Wax Motors Add Motion to Your Projects

[electronicsNmore] has uploaded a great teardown and tutorial video (YouTube link) about wax motors. Electric wax motors aren’t common in hobby electronics, but they are common in the appliance industry, which means the motors can be often be obtained cheaply or for free from discarded appliances. Non-electric wax motors have been used as automotive coolant thermostats for years.  Who knows, this may be just what the doctor ordered for your next project.

As [electronicsNmore] explains, wax motors are rather simple devices. A small block of wax is sealed in a metal container with a movable piston. When heated, the wax expands and pushes the piston out. Once the wax cools, a spring helps to pull the piston back in.

The real trick is creating a motor which will heat up without cooking itself. This is done with a Positive Temperature Coefficient (PTC) thermistor. As the name implies, a PTC thermistor’s resistance increases as it heats up. This is the exact opposite of the Negative Temperature Coefficient (NTC) thermistors we often use as temperature sensors. PTC’s are often found in places like power supplies to limit in rush current, or small heating systems, as we have in our wax motor.

As the PTC heats up, its resistance increases until it stops heating. At the same time, the wax is being warmed, which drives out the piston. As you might expect, wax motors aren’t exactly efficient devices. The motor in  [electronicsNmore’s] video runs on 120 volts AC. They do have some advantages over solenoid, though. Wax motors provide smooth, slow operation. Since they are resistive devices, they also don’t require flyback diodes, or create the RF noise that a solenoid would.

19 thoughts on “Wax Motors Add Motion to Your Projects

    1. Ha. EEVblog. You mean the guy who reviews electronic CAD packages by launching the application then playing with icons for 20 or 30 minutes while wondering out loud what features he can find without reading any docs? Now THOSE are a genuine waste of time!

        1. Why would you want to watch someone mirror your learning curve with all your mistakes (assuming you check no docs or tutorials as in the vblog) as a “first impression”? First impression to me is a mini-review based on some experience – like how hard was it to make a simple schematic and PCB layout? Not how pretty it is and how you found what some of the shinny buttons do – sort of. Anyway, I watched one of those, I think when I was looking at DipTrace. I sat through the whole rambling thing waiting for some useful info and have not been back to the site. It was kind of hilarious in a sense – waiting, waiting, waiting, nothing! Between two ferns for EE’s.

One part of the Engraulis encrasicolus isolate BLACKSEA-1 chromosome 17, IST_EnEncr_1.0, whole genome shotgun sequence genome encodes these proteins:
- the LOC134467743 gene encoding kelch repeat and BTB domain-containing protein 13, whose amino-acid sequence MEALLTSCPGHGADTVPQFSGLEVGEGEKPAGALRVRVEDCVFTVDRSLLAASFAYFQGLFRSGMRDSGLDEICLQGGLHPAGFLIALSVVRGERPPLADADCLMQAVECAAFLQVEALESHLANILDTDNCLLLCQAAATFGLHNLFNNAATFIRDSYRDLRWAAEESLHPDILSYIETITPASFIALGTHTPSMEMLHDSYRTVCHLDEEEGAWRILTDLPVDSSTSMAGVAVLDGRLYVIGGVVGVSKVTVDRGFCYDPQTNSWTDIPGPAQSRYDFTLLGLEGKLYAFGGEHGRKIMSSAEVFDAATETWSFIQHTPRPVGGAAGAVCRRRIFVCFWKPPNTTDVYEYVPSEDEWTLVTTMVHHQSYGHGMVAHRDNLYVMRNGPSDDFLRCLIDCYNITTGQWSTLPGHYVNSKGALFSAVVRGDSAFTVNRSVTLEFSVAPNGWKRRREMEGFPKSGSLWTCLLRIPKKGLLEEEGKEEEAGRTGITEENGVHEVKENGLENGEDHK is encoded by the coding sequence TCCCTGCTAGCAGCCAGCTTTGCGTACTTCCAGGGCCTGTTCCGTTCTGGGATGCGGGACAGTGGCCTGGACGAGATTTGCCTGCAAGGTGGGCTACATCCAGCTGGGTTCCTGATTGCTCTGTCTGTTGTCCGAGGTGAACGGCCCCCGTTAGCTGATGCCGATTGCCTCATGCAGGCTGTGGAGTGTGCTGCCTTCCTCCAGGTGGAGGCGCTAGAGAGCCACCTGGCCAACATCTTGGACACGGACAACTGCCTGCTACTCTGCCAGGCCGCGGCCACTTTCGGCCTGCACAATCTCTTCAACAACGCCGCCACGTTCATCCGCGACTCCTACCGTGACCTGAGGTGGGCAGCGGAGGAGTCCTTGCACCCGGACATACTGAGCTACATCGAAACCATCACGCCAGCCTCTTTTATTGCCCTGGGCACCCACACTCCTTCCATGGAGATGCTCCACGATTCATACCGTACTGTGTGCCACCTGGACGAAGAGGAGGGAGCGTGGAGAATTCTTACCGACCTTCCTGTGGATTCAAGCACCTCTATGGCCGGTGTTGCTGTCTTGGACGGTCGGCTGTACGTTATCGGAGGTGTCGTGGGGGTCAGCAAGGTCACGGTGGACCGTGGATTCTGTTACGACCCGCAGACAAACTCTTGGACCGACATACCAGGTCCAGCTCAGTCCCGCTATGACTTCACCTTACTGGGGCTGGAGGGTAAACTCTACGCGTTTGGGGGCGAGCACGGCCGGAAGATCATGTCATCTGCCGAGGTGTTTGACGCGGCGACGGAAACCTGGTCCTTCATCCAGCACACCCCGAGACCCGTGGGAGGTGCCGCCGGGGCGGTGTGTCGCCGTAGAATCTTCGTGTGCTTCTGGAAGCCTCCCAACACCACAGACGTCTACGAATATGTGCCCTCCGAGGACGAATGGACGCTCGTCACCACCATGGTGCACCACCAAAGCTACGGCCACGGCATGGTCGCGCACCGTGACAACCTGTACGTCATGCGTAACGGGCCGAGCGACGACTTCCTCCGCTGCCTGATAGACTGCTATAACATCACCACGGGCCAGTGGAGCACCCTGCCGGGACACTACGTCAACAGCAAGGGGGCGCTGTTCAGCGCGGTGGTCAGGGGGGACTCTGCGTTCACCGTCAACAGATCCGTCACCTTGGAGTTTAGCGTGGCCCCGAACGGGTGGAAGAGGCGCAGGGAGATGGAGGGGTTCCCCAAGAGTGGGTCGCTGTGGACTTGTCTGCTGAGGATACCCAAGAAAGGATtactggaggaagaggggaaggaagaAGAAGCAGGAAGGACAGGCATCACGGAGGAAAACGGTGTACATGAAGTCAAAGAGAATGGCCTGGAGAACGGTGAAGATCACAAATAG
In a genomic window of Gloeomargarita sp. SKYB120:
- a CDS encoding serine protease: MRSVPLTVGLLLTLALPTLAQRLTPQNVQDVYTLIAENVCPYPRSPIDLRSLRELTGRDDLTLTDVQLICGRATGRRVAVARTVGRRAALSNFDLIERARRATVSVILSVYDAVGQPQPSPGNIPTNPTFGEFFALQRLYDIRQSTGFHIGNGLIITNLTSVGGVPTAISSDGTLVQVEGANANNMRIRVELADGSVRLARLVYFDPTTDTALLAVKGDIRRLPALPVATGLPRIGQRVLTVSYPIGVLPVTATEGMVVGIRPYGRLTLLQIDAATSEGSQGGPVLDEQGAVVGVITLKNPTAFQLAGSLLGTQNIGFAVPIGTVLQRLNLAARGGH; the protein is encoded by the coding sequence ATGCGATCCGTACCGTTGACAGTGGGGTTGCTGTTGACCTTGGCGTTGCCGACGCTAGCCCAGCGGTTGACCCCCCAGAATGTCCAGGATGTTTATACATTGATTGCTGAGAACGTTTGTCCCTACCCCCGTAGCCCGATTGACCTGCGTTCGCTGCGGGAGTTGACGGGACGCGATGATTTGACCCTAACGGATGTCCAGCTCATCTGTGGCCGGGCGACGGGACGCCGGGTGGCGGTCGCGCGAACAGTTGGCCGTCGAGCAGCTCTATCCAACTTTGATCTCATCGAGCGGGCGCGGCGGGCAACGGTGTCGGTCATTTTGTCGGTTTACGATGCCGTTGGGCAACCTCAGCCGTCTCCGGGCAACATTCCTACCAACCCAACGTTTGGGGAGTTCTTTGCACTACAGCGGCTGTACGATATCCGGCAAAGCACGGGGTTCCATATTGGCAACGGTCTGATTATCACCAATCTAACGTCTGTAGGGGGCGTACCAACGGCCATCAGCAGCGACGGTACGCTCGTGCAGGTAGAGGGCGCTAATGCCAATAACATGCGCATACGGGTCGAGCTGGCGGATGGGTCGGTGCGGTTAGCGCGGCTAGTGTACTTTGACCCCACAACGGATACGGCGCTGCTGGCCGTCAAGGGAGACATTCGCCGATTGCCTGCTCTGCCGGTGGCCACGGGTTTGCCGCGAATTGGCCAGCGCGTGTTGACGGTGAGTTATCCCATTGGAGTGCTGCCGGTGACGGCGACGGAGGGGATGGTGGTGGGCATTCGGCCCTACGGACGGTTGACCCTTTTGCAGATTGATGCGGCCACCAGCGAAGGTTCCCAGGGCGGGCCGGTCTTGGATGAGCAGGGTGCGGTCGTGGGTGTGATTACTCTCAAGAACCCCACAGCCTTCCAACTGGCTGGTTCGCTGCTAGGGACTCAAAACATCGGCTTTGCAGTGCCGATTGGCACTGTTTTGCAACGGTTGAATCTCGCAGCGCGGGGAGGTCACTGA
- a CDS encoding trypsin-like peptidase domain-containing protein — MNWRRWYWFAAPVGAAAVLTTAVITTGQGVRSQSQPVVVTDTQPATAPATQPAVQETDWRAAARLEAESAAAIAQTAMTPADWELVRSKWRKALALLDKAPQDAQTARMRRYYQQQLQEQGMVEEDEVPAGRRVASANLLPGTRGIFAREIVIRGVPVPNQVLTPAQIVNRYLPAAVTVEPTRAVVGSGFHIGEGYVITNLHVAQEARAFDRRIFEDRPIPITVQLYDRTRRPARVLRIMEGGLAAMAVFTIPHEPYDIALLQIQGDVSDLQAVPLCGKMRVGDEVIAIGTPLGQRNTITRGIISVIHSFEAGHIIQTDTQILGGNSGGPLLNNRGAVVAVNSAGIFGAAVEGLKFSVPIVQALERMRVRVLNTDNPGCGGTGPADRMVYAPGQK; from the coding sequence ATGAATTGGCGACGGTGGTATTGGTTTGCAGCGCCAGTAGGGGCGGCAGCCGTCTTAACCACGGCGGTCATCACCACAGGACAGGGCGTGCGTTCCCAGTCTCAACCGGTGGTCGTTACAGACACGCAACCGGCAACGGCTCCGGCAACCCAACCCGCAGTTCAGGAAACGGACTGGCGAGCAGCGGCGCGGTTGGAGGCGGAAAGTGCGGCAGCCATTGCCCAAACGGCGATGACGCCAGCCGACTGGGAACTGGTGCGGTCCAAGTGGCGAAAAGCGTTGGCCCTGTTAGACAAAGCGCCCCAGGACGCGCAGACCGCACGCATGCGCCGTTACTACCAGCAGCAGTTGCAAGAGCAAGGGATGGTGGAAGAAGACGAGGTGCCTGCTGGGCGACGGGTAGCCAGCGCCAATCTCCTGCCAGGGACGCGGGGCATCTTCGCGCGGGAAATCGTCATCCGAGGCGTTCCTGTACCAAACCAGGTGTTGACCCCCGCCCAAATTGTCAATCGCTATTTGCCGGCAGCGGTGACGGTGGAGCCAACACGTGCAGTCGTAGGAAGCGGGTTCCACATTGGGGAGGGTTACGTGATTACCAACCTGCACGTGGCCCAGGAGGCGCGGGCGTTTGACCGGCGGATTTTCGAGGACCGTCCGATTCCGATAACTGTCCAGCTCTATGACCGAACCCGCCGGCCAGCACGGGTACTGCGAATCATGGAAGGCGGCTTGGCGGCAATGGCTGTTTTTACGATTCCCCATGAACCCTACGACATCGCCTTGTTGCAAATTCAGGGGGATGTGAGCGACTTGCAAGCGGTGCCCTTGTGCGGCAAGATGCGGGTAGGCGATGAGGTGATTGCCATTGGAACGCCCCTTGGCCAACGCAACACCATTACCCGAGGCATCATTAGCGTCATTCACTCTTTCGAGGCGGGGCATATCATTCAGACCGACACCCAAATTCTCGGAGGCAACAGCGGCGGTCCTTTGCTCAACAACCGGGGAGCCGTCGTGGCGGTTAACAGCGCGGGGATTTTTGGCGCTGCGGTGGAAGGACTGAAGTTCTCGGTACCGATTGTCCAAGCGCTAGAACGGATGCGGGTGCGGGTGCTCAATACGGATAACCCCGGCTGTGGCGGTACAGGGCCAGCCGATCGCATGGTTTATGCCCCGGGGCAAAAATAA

1. I gave him another shot. One on solar roadways and one on spark gaps on PCBs. I can see they are popular but the guy has a knack for squeezing 5 minutes of info into a 30 minute gab fest! Imagine those are classes and you are taking notes. What parts do you write down? I admit to skipping in 2 to 5 minute chunks through the solar road calculations and don’t think I missed anything (though he missed all the physics but made up for it by having done a full day’s data collection on a solar panel so his empirical data was good). If my classes were like that I would have been fired a long time ago. I would give it a try but I like to use a pedagogically sound plan and rehearse demonstrations which is a lot of work for video blogging. At least he doesn’t do those awful un-boxing videos – does he? There is certainly a hunger for info from a knowledgeable mentor.

  1. Interesting but waaaaaaaaaaaaay too long. A couple of short paragraphs, a technical drawing of the inside components and a 20 second demo video would have been more information and way less of a timesuck.

    1. Agreed. So many folks use videos as a shortcut, figuring they can wing it and get something good enough. It’s especially frustrating for tutorials.

      And there’s a special place in hell reserved for people who make video tutorials for software then upload a video that’s too compressed or low res to follow the cursor or read the UI.

  2. In-rush circuits use NTC thermistors (not PTC as described in summary). You want high resistance at cold to limit in-rush into bus capacitance and low resistance once active. BTW – since NTCs are always burning power (they’re inefficient) and also thanks to power-factor correction stages, NTCs are far less common in power circuits than they used to be.

    1. NTC thermistors are robust though, and the power dissipation can be fixed with a parallel MOSFET and some fancy drive electronics. Not exactly a cheap solution, but had to use one once in a 400W @ 18V-36V application. A 20A NTC is about 1.25″ dia x 0.25″ thick, massive chunk of material. Had a huge capacitive load to mitigate inrush current for and a >90% efficiency target. The parallel MOSFET easily met efficiency target, and also kept NTC cool once bypassed, as one HUGE problem with NTC inrush limiting is that they don’t work when rapidly cycling power and not given cool-down time. A lone NTC also changes the operating characteristics a lot when you have to work -55C to 100C ambient.

  3. I just opened one myself but the resistance when cold was 2.7k ohms and when heated it was about 1k ohms? Its a wax motor from the dishwasher detergent dispenser. Im confused now.

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